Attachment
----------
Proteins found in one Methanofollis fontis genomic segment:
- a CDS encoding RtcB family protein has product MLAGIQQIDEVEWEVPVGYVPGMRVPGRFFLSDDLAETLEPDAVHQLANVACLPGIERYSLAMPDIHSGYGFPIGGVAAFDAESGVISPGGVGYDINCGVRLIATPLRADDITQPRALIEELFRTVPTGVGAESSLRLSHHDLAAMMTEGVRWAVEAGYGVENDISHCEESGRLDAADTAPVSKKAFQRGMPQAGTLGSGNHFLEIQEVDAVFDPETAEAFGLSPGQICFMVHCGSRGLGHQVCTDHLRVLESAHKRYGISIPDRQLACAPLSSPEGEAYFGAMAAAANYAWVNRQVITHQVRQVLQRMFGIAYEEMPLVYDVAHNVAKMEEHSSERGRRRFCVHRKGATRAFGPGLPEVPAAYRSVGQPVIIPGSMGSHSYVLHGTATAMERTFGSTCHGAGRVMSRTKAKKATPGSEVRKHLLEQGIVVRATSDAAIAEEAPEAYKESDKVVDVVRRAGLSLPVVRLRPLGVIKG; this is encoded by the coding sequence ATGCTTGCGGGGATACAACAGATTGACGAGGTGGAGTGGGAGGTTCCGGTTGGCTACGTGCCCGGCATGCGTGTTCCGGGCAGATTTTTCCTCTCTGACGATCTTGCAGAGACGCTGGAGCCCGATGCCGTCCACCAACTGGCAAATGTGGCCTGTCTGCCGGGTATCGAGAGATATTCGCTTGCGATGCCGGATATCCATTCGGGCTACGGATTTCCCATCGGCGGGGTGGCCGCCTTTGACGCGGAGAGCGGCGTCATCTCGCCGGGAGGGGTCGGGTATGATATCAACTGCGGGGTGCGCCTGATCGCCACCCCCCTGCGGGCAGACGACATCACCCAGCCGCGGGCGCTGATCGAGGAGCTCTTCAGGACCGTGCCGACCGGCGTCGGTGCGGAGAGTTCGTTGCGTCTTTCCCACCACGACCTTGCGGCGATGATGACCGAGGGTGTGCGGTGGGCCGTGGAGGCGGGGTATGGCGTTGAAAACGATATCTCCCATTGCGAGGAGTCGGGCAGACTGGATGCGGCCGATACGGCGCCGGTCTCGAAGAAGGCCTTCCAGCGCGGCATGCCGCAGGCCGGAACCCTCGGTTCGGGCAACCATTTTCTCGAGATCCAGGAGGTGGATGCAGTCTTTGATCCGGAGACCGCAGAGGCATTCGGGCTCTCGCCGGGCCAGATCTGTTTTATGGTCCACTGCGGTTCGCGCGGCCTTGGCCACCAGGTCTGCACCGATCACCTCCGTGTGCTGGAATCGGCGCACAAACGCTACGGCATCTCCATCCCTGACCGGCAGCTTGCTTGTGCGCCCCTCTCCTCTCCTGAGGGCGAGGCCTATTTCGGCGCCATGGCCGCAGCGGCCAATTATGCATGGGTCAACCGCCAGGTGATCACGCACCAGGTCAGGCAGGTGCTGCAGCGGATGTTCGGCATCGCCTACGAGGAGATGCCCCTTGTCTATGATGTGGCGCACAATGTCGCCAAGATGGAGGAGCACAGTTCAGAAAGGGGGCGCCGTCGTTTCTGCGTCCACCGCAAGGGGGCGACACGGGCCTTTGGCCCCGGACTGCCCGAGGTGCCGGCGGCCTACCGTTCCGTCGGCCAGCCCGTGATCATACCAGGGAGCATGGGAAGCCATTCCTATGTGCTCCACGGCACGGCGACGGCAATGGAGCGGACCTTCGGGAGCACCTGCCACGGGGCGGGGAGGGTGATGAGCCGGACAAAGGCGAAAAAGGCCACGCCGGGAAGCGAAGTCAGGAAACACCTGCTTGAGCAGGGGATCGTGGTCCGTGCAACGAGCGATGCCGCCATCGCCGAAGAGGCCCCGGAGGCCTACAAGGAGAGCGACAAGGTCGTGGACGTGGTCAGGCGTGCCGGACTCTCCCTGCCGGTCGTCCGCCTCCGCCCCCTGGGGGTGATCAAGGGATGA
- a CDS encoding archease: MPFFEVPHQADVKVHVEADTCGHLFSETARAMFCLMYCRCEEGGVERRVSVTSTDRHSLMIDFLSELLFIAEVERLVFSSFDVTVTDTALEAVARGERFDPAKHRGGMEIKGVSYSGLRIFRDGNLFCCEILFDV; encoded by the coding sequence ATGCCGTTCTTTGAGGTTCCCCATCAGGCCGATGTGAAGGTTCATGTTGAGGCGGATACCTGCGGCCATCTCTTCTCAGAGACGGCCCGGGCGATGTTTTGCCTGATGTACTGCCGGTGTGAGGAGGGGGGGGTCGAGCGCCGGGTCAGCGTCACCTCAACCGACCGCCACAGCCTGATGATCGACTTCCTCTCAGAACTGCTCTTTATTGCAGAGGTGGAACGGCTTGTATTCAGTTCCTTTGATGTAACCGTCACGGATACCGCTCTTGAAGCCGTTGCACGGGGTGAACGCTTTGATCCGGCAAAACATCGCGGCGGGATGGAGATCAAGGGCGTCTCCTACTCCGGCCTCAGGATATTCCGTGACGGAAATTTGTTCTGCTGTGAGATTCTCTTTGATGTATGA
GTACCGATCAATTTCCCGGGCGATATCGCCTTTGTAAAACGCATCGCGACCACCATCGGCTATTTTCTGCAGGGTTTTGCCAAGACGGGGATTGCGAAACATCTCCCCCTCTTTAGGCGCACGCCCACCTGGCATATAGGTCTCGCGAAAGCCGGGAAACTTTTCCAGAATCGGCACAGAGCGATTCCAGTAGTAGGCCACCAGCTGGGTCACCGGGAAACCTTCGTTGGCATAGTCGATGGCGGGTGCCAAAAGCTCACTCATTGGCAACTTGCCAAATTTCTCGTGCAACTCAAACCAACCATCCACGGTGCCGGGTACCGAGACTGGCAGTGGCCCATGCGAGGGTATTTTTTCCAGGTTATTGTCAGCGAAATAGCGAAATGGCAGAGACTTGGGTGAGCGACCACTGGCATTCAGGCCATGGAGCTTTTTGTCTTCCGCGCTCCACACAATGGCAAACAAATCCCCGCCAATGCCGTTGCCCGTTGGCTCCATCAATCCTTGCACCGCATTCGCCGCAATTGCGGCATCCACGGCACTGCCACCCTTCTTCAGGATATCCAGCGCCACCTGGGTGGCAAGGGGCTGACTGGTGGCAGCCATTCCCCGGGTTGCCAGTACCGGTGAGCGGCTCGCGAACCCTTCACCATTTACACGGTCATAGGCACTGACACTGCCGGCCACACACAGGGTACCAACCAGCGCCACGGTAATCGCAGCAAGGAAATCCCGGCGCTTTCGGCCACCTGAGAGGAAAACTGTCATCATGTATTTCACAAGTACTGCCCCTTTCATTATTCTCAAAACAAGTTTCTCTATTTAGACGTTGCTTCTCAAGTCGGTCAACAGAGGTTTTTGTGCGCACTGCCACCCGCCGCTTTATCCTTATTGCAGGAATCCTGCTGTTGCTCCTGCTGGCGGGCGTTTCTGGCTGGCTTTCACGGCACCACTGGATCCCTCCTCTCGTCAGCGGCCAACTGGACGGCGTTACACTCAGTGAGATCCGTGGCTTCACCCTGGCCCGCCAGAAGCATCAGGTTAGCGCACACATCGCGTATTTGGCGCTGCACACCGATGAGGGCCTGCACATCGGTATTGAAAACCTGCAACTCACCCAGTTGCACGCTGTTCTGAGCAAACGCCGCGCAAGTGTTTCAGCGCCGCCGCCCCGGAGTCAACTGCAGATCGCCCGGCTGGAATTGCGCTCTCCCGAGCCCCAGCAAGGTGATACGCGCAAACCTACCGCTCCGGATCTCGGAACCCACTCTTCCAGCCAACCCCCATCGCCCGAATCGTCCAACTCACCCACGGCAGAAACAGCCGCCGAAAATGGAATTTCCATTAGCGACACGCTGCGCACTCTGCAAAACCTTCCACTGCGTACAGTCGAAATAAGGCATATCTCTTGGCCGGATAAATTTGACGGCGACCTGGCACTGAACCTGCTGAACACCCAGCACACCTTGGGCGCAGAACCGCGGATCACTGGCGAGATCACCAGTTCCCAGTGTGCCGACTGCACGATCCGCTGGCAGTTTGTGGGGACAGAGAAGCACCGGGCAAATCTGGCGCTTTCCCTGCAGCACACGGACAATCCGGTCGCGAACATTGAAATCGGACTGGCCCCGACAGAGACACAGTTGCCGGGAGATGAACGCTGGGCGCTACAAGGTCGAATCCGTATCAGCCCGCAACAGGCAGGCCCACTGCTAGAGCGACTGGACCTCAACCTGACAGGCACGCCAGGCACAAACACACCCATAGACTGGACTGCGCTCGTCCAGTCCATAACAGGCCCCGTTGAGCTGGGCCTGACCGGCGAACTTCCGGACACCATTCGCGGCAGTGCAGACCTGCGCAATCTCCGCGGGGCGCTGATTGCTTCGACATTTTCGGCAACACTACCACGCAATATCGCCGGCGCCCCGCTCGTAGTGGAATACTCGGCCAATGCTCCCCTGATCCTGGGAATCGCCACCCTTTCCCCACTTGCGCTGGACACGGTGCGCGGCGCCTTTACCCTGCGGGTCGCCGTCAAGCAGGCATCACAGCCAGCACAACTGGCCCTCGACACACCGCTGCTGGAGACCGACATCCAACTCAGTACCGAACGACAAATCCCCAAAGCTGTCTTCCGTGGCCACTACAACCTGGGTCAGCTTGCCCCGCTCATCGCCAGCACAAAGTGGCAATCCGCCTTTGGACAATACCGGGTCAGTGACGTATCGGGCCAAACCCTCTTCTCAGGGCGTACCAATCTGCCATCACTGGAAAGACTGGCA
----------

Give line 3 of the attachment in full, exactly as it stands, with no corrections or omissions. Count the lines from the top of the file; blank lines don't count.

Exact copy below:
- a CDS encoding archease: MPFFEVPHQADVKVHVEADTCGHLFSETARAMFCLMYCRCEEGGVERRVSVTSTDRHSLMIDFLSELLFIAEVERLVFSSFDVTVTDTALEAVARGERFDPAKHRGGMEIKGVSYSGLRIFRDGNLFCCEILFDV; encoded by the coding sequence ATGCCGTTCTTTGAGGTTCCCCATCAGGCCGATGTGAAGGTTCATGTTGAGGCGGATACCTGCGGCCATCTCTTCTCAGAGACGGCCCGGGCGATGTTTTGCCTGATGTACTGCCGGTGTGAGGAGGGGGGGGTCGAGCGCCGGGTCAGCGTCACCTCAACCGACCGCCACAGCCTGATGATCGACTTCCTCTCAGAACTGCTCTTTATTGCAGAGGTGGAACGGCTTGTATTCAGTTCCTTTGATGTAACCGTCACGGATACCGCTCTTGAAGCCGTTGCACGGGGTGAACGCTTTGATCCGGCAAAACATCGCGGCGGGATGGAGATCAAGGGCGTCTCCTACTCCGGCCTCAGGATATTCCGTGACGGAAATTTGTTCTGCTGTGAGATTCTCTTTGATGTATGA